The new cooling measures saw additional buyer's stamp duties (ABSD) taxes increased by up to 10% to a whopping 25% ABSD taxes in addition to the normal stamp duty payable by Singaporeans buying their 3rd property leading analysts to wonder if the government is dissuading citizens from buying any more property due to a lack of supply in the market.
Not only that, the new cooling measure also made the TDSR stress test tougher to pass by lowering the 60% TDSR to 55% TDSR effectively assuming that the buyer took a 45% pay cut when calculating their mortgage loans.
Kiwi Lim from Huttons Asia said developers braced themselves for a knee jerk reaction from the market sentiment after the cooling measure announcement by not increasing prices even as construction costs and manpower costs are mounting and hurting developers' bottom line.
Other developers are expected to follow suit to slowly increase prices of various new launch condo projects as the market faced a double whammy of record low supply of available new condo units in Singapore coupled with rising construction costs. For example, The Florence Residences in suburban Hougang sold 98% and currently see units priced at more than $1,9xx psf amidst higher building costs.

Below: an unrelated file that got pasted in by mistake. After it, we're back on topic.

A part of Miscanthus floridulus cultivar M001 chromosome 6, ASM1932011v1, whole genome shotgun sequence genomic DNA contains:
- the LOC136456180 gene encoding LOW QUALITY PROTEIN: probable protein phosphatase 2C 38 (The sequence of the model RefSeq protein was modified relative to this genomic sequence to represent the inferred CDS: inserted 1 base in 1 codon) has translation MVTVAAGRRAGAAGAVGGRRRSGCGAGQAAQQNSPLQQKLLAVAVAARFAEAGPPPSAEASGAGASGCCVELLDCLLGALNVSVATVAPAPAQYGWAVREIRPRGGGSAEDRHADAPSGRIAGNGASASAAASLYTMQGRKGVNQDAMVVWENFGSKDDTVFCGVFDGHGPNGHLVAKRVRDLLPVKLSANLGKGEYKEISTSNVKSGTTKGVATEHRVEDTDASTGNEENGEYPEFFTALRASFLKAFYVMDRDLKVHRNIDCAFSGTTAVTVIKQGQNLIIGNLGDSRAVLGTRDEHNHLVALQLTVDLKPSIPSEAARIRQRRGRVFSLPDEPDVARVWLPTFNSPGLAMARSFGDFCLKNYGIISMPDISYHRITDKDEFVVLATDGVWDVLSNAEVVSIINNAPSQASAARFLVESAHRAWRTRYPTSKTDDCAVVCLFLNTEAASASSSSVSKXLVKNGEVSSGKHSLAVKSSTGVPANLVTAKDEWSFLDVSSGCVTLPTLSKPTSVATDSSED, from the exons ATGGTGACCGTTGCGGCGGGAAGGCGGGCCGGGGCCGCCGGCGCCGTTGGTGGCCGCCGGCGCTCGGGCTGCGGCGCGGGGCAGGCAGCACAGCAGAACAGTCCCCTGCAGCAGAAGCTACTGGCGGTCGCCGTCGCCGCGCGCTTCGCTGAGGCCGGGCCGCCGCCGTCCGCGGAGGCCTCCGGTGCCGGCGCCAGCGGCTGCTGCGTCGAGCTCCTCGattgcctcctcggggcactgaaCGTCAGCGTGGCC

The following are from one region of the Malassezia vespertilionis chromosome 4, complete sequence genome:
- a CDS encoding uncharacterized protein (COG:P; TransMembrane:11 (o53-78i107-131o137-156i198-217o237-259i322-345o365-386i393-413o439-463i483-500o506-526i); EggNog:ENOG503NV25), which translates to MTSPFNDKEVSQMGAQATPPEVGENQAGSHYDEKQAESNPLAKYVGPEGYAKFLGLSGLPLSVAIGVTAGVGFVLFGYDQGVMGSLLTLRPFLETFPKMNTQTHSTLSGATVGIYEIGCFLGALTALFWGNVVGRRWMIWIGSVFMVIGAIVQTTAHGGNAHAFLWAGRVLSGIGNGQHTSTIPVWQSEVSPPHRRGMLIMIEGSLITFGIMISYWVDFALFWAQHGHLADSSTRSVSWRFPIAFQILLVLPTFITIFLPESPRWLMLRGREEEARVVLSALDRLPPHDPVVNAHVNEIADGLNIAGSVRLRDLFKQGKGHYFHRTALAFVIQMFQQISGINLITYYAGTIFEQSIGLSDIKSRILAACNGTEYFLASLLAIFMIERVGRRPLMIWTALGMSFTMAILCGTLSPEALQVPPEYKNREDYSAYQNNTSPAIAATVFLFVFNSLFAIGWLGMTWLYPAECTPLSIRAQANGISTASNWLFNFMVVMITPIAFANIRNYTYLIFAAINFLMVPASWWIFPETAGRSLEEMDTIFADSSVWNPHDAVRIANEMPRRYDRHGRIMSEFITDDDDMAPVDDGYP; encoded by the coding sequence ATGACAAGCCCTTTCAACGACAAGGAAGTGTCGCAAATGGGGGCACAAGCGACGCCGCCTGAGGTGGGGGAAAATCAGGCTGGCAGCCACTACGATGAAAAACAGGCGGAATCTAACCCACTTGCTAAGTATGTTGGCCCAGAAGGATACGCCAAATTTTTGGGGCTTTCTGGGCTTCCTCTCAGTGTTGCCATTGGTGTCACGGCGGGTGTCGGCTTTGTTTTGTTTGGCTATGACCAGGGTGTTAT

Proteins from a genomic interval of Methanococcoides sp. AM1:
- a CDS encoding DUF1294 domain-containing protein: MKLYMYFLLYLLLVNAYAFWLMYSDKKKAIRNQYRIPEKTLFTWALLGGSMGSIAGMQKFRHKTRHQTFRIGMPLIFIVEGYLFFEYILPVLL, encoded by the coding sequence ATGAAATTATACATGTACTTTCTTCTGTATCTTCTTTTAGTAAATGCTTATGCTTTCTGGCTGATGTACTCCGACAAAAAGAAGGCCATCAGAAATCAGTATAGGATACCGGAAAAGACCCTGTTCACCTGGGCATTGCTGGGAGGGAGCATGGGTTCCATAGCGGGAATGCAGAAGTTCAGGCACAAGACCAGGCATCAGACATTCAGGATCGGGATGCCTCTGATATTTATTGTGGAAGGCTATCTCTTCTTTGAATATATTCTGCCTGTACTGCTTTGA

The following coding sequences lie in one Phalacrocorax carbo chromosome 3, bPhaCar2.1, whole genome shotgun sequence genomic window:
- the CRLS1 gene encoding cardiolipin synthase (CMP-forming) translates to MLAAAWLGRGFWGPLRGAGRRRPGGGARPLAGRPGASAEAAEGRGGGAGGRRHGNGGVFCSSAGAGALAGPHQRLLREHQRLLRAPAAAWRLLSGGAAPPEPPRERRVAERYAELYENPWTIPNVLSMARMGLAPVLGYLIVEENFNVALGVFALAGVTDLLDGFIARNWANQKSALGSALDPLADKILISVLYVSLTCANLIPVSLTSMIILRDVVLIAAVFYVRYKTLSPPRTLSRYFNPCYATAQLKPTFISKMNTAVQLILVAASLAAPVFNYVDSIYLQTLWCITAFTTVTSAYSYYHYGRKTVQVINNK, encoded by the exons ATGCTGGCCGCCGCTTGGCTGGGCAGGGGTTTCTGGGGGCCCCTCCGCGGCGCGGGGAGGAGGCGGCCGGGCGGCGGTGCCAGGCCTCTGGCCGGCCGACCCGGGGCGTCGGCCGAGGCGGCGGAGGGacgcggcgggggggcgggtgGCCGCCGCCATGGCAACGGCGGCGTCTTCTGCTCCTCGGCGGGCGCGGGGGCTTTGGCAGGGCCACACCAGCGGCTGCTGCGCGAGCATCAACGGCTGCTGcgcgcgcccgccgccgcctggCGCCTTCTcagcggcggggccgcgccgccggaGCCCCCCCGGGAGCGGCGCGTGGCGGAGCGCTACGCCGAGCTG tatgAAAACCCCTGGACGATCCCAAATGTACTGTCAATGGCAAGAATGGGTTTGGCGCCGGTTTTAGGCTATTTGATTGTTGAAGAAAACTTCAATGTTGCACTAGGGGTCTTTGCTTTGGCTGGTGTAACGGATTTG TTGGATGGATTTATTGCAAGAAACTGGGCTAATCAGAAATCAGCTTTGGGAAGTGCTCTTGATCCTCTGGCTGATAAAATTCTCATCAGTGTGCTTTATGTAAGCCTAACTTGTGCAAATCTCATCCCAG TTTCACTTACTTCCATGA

This year's upcoming mass market new condo launches are expected to sell from around $2,000 psf onwards even for those in the OCR districts (Outside Central Region) due to the higher land costs from the bidding of the Government Land Sale Parcels (GLS).
Early this year in January 2021, CDL successfully clinched a GLS land parcel in Tanjong Katong for more than $1,300 psf ppr leading analysts to estimate its possible launch next year around $2,3xx psf.
"Low interest rates, limited supply and strong demand are some factors that have led to the increase in home prices last year leading to a 10.6% increase in private home prices in 2021. However, property prices is expected to climb at a slower pace due to rising home loan interest rates and the economic uncertainties brought about by rapidly rising fuel costs due to the Russian-Ukraine war. Therefore, I believe Singapore's residential property prices are expected to rise slower between 3% to 5% this year in 2022." said Kiwi Lim